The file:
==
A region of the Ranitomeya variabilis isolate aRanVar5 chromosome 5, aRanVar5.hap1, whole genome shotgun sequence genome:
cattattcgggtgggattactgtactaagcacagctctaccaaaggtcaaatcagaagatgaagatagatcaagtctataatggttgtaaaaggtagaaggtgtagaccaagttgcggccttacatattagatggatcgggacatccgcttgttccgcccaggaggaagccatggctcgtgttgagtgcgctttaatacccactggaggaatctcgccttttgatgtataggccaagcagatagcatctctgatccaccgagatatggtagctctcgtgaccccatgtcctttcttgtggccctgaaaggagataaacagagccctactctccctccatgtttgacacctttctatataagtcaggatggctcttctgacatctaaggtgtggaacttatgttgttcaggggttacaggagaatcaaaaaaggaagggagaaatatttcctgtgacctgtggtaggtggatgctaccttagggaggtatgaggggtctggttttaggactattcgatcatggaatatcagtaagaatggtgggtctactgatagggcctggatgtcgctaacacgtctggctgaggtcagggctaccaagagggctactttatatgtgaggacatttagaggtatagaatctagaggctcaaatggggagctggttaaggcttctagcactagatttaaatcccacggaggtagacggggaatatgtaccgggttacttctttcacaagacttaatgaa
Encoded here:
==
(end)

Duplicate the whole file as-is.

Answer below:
A region of the Ranitomeya variabilis isolate aRanVar5 chromosome 5, aRanVar5.hap1, whole genome shotgun sequence genome:
cattattcgggtgggattactgtactaagcacagctctaccaaaggtcaaatcagaagatgaagatagatcaagtctataatggttgtaaaaggtagaaggtgtagaccaagttgcggccttacatattagatggatcgggacatccgcttgttccgcccaggaggaagccatggctcgtgttgagtgcgctttaatacccactggaggaatctcgccttttgatgtataggccaagcagatagcatctctgatccaccgagatatggtagctctcgtgaccccatgtcctttcttgtggccctgaaaggagataaacagagccctactctccctccatgtttgacacctttctatataagtcaggatggctcttctgacatctaaggtgtggaacttatgttgttcaggggttacaggagaatcaaaaaaggaagggagaaatatttcctgtgacctgtggtaggtggatgctaccttagggaggtatgaggggtctggttttaggactattcgatcatggaatatcagtaagaatggtgggtctactgatagggcctggatgtcgctaacacgtctggctgaggtcagggctaccaagagggctactttatatgtgaggacatttagaggtatagaatctagaggctcaaatggggagctggttaaggcttctagcactagatttaaatcccacggaggtagacggggaatatgtaccgggttacttctttcacaagacttaatgaa
Encoded here: